It felt great to fill up our Subaru the other day for just $25.00, and it got me reminiscing about the days when I fueled my Ford Pinto (Yes, it's true, my parents let me buy a Pinto when I was 17!) at the local Dean station for $5.00. I know $25.00 is a far cry from $5.00, but it's a lot better than the nearly $50.00 I had to spend to tank up in July. My most recent trip to the gas station has me wondering how long this gasoline holiday is going to last.
I wrote about cheaper gasoline in mid-November (Why Did My Gasoline Get So Cheap?), and the fundamentals that explained the price decline haven't changed—a weaker world economy, less driving, lower gasoline consumption and, therefore, a less precarious supply/demand balance. All those market factors are just becoming more pronounced as we enter the final stretch of 2008.
The Department of Labor reported a few days ago an unemployment rate in November of 6.7 percent, the highest level in 34 years. A loss of 533,000 jobs last month means a big drop in commuting and gasoline consumption.
I did a rough calculation, assuming that about half those people who lost their jobs drove an average of 20 miles to and from work each day of a five-day work week. That would account for a loss of about 5 million gallons of gasoline consumption per month, or about a 1.3 percent decline in U.S. gasoline demand. And that's just the loss due to unemployment. There's a much larger decline in the U.S. gasoline appetite due to recession-bred frugality.
The Energy Information Administration, which publishes official U.S. government energy statistics, just released its latest projection of a 3.4 percent drop in gasoline consumption this year versus 2007. The more recent drop in gasoline use is even a little higher, about 4 percent in the past month.
The erosion in gasoline demand since the beginning of November means that the big fall in prices from July to December has done little to persuade most drivers (even those who haven't lost their jobs) to hit the highway. The question remains, will gasoline stay cheap?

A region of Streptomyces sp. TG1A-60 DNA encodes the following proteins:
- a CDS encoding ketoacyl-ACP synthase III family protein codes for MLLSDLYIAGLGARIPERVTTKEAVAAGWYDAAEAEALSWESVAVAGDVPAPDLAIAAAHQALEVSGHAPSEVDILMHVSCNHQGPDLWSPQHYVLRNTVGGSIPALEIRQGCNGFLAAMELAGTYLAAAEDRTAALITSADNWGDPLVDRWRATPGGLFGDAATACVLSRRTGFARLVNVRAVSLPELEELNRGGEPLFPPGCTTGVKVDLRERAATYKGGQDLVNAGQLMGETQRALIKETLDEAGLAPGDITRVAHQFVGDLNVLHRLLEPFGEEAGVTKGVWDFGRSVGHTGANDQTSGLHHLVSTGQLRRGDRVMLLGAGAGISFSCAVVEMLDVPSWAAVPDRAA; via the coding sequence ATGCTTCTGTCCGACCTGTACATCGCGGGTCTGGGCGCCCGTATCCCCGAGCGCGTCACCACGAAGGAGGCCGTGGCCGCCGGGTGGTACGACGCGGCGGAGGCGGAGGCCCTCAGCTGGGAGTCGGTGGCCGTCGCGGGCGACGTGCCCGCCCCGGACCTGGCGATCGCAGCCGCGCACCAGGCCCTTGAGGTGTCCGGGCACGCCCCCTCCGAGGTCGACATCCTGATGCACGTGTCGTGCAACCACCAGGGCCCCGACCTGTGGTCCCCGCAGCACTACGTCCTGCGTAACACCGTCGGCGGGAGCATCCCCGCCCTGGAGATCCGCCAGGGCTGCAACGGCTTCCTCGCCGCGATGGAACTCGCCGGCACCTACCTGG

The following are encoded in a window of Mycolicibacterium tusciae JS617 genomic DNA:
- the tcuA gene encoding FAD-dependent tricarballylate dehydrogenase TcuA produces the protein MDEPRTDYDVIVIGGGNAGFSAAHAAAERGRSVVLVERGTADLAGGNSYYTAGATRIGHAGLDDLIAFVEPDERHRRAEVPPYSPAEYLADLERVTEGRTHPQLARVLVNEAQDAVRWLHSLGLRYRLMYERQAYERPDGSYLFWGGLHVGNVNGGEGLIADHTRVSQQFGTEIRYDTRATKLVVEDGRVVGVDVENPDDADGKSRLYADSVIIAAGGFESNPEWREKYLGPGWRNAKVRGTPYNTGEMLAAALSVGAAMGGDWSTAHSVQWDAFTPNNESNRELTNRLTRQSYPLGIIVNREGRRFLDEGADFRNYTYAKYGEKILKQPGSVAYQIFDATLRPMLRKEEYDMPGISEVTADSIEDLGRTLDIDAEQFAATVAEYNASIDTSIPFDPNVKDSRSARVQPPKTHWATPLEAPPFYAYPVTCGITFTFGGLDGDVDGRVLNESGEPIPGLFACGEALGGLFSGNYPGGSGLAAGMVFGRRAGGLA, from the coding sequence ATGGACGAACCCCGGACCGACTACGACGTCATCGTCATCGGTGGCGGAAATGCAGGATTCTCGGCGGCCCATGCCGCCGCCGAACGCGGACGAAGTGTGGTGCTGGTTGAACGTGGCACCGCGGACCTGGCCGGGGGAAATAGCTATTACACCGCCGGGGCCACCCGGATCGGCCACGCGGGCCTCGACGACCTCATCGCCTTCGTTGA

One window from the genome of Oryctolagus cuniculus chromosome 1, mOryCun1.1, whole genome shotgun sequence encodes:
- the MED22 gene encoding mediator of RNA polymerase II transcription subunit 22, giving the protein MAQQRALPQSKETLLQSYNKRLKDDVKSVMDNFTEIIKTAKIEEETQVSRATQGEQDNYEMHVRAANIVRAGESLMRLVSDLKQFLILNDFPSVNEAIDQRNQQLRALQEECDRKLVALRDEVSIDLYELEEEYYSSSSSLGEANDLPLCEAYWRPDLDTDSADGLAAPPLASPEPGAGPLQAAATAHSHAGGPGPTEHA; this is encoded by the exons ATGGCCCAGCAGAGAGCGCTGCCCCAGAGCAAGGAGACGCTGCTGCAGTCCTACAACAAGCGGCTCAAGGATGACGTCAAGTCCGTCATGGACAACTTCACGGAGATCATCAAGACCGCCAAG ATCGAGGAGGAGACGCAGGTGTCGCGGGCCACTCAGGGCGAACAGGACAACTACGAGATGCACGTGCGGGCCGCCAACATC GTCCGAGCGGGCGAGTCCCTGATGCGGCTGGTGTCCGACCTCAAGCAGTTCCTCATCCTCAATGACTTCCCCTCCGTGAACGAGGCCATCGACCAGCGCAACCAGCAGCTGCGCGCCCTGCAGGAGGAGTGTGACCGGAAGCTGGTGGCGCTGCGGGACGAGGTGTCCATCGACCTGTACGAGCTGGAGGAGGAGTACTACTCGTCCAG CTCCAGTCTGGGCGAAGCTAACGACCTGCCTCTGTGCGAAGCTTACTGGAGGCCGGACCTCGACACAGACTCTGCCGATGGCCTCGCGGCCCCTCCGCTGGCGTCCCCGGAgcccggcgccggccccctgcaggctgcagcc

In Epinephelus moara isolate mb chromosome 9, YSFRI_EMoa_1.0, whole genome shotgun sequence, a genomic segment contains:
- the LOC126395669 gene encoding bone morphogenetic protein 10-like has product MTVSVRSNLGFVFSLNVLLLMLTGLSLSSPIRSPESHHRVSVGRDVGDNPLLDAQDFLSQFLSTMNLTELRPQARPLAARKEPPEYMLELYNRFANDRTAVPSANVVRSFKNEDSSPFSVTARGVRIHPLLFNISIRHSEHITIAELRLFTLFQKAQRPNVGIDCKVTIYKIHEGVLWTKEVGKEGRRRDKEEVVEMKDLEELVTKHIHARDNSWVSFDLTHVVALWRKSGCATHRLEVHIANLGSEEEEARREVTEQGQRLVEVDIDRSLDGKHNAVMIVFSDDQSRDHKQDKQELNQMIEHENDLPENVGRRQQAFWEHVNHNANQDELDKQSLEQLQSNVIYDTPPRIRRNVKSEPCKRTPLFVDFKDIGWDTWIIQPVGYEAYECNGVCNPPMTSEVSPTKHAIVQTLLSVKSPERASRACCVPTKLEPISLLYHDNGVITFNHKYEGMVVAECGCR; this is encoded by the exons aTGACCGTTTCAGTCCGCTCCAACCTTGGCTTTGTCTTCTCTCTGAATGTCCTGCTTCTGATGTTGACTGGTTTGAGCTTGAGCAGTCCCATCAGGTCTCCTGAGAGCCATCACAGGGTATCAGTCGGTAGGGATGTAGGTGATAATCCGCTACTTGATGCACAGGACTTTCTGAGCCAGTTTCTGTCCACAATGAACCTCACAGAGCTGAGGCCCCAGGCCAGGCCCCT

OPEC (the Organization of Petroleum Exporting Countries) is set to meet next week (December 19). This consortium of major oil producers decided at its last meeting to cut oil production by 1.5 million barrels per day on November 1. That's less than 2 percent of total world supply and obviously had no impact on US gasoline prices.
If they decide next week to cut oil production again, and they stick to that commitment, that could help stop gasoline prices from falling much further. Less oil production could support crude oil prices, which in turn could prevent of further decline in gasoline prices.
But, it won't necessarily result in higher prices. Gasoline demand has to increase first. And that probably isn't going to happen until employment figures improve and people like you and me gain more confidence in the economy. I don't know that I'll ever fill my tank for $5.00 again, but a fill-up for $20.00 looks like one bright possibility in this otherwise financially grim holiday season.